The long-term TfL settlement agreed yesterday will lead to further strikes, according to the union RMT.
The union said the long-term TfL settlement was an attack on “workers’ pay and pensions,” especially amidst the cost-of-living crisis.
Members will throw a rally against the funding deal tonight, with US senator Bernie Sanders as special guest.
“This deal negotiated in secret by TfL and government ministers will likely see our members pensions attacked and further pay restraint in the future, coupled with driverless trains,” said general secretary Mick Lynch.
“TfL needs to stand up to Grant Shapps and demand a deal that serves all the people of London and addresses the real concerns of London transport workers who keep the capital running.”
The comments were echoed by union TSSA.
A spokesperson for TfL urged the union to “work with us constructively” and “move away from the managed decline of public transport that would benefit no-one at all.”
Agreed yesterday between the board of TfL and the central government, the deal will keep London running until the spring of 2024 with £1.2bn of base funding, supporting almost £3.6bn worth of projects, City A.M. reported.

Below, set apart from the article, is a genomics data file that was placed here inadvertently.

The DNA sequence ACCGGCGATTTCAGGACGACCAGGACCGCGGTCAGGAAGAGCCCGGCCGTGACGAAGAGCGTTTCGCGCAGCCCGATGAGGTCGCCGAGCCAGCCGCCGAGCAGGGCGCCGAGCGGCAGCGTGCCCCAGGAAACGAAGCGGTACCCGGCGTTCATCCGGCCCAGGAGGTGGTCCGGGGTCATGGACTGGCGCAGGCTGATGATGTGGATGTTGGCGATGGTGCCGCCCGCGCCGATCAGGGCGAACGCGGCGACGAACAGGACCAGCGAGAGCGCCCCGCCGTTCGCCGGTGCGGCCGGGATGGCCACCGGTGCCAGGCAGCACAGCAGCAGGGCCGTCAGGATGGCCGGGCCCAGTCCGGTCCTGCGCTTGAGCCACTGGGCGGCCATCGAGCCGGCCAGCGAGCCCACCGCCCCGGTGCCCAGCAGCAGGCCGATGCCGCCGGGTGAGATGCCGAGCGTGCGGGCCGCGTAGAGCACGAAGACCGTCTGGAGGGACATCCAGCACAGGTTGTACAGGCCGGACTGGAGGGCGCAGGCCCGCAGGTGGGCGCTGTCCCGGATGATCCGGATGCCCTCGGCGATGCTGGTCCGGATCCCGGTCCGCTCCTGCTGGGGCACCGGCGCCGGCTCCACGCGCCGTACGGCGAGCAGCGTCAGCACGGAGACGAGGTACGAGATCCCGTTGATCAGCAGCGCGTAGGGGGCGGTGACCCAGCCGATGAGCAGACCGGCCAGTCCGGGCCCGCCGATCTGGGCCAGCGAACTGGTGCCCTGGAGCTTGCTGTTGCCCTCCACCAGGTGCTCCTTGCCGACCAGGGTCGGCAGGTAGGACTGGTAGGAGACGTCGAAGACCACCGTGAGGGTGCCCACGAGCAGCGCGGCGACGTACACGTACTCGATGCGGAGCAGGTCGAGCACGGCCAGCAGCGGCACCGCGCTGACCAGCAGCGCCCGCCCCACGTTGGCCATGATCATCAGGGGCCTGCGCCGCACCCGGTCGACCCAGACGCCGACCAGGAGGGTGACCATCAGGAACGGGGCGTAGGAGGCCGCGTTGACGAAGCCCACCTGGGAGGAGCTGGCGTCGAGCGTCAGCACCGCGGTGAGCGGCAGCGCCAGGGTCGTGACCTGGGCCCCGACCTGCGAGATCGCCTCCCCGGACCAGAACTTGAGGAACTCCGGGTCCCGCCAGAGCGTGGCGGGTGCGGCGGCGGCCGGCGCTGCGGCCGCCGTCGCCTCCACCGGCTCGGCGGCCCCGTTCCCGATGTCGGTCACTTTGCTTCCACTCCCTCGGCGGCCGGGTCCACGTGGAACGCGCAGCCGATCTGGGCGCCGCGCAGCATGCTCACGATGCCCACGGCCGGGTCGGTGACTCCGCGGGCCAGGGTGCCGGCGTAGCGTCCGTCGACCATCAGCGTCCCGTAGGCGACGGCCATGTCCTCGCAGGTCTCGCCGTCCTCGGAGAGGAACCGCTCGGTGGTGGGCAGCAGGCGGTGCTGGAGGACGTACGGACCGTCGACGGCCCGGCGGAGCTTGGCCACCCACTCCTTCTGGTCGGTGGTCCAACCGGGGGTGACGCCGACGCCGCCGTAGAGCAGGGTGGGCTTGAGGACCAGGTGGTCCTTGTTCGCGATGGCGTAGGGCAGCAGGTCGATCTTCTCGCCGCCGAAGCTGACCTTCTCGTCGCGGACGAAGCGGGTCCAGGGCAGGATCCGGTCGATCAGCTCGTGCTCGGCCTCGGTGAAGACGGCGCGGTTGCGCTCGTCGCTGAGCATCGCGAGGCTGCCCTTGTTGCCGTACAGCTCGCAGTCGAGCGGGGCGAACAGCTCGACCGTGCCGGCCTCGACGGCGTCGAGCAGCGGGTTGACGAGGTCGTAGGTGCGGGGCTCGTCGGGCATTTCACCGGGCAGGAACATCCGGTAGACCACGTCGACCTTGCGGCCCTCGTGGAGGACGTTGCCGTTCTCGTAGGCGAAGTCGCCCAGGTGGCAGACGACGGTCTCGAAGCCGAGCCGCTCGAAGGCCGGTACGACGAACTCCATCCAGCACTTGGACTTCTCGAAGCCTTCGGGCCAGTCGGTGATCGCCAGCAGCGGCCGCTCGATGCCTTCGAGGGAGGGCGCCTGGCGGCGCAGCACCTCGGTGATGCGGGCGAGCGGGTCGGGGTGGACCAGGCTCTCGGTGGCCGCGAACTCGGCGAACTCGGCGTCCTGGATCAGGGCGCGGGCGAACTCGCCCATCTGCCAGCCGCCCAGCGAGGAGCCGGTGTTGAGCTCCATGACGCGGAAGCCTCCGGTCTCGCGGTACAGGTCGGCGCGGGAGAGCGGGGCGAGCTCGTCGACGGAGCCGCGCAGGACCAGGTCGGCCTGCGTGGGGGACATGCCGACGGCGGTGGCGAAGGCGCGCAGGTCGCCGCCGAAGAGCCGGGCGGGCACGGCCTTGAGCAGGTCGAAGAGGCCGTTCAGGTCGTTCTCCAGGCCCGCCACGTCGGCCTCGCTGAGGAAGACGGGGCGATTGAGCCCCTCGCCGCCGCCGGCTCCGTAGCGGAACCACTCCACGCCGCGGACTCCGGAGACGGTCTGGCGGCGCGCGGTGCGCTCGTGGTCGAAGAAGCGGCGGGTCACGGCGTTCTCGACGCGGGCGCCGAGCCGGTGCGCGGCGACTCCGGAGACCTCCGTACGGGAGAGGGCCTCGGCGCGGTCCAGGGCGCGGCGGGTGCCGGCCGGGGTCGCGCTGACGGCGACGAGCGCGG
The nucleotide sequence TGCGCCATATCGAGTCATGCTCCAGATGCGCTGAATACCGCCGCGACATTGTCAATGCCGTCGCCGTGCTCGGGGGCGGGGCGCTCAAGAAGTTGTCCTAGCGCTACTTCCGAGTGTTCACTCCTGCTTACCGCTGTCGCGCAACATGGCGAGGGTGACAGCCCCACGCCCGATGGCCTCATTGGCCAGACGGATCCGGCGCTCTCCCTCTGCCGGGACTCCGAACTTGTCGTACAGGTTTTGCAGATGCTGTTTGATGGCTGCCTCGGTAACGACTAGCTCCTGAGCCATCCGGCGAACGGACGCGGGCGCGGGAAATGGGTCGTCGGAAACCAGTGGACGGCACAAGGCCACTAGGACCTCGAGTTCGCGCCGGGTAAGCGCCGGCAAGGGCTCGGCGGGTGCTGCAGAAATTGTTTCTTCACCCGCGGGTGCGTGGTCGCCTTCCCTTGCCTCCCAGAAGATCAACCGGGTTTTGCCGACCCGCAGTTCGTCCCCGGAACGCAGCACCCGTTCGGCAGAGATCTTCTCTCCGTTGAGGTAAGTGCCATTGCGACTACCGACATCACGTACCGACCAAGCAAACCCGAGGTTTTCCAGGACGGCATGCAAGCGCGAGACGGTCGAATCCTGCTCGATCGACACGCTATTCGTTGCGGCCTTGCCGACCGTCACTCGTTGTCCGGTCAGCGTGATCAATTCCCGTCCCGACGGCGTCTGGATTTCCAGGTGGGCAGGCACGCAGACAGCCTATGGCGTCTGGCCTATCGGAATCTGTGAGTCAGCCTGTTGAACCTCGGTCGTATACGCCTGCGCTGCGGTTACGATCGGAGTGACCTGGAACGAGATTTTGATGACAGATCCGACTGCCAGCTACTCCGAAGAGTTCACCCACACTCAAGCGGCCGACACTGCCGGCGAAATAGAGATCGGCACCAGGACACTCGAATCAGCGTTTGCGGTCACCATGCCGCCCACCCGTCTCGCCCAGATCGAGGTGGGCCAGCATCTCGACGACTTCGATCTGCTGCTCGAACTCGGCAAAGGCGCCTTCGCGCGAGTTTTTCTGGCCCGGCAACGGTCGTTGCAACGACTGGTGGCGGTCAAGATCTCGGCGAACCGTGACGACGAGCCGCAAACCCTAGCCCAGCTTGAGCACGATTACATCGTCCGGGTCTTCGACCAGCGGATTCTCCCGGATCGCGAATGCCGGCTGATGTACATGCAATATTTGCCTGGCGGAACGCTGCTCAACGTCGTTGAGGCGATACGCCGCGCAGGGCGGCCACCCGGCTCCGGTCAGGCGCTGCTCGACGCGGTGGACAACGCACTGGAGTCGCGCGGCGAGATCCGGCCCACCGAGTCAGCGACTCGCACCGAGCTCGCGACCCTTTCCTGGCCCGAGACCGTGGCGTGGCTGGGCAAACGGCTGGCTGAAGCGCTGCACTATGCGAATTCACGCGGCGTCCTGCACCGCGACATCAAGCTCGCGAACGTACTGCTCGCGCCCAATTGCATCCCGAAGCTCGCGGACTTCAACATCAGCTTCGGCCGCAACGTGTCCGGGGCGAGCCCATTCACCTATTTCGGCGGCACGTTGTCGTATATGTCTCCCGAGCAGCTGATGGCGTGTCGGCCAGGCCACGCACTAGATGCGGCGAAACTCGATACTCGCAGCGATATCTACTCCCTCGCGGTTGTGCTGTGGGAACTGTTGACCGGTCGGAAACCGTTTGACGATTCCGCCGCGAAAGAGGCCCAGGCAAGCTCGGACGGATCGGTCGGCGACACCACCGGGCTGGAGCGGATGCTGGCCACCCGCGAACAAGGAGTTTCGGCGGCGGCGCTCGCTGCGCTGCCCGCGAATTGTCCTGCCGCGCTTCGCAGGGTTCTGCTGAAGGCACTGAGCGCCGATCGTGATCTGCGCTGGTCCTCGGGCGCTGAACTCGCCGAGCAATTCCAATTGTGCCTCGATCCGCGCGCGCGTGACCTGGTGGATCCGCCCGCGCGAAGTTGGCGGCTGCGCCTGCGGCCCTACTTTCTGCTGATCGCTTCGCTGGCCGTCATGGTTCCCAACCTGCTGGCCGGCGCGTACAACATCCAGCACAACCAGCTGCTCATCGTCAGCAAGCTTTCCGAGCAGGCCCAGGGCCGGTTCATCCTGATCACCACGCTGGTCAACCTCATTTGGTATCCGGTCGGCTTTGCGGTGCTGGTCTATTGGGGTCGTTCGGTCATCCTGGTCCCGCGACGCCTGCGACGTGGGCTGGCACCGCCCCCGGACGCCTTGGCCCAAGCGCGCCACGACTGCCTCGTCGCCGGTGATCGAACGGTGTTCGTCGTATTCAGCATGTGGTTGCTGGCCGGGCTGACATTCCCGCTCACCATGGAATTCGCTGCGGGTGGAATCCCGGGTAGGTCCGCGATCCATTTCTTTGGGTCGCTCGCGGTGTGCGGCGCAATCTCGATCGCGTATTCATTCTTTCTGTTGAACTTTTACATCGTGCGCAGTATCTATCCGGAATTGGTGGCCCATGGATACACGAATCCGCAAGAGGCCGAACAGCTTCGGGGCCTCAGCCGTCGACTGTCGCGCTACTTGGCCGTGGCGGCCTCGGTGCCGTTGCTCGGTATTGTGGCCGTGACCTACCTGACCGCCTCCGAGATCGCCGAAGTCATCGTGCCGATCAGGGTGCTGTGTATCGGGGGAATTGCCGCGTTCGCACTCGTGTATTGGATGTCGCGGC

The deal will spare TfL a “managed decline” scenario of cuts to bus and tube services.
While City bosses rejoiced, London mayor Sadiq Khan said the deal was “far from ideal,” as he was forced to accept conditions such as a reform to TfL’s pension scheme.
“This is not something the Mayor wanted in the deal and he has been clear that he will not support any unfair changes to pensions that attack the terms and conditions of transport workers,” a spokesperson for Khan said today.
“At this stage, no decisions have been made and no specific timeframe has been set out – any reform would be subject to extensive consultation with all stakeholders, including TfL and trade unions.”
TfL commissioner Andy Byford told board members that the deal was the “best possible outcome” achieved in a “very difficult negotiating environment.”
“There is no financial support without conditions. That’s not how it works,” Byford said yesterday, adding that, without a deal, TfL faced the risk of “handing the keys” over to the government, relinquishing total control.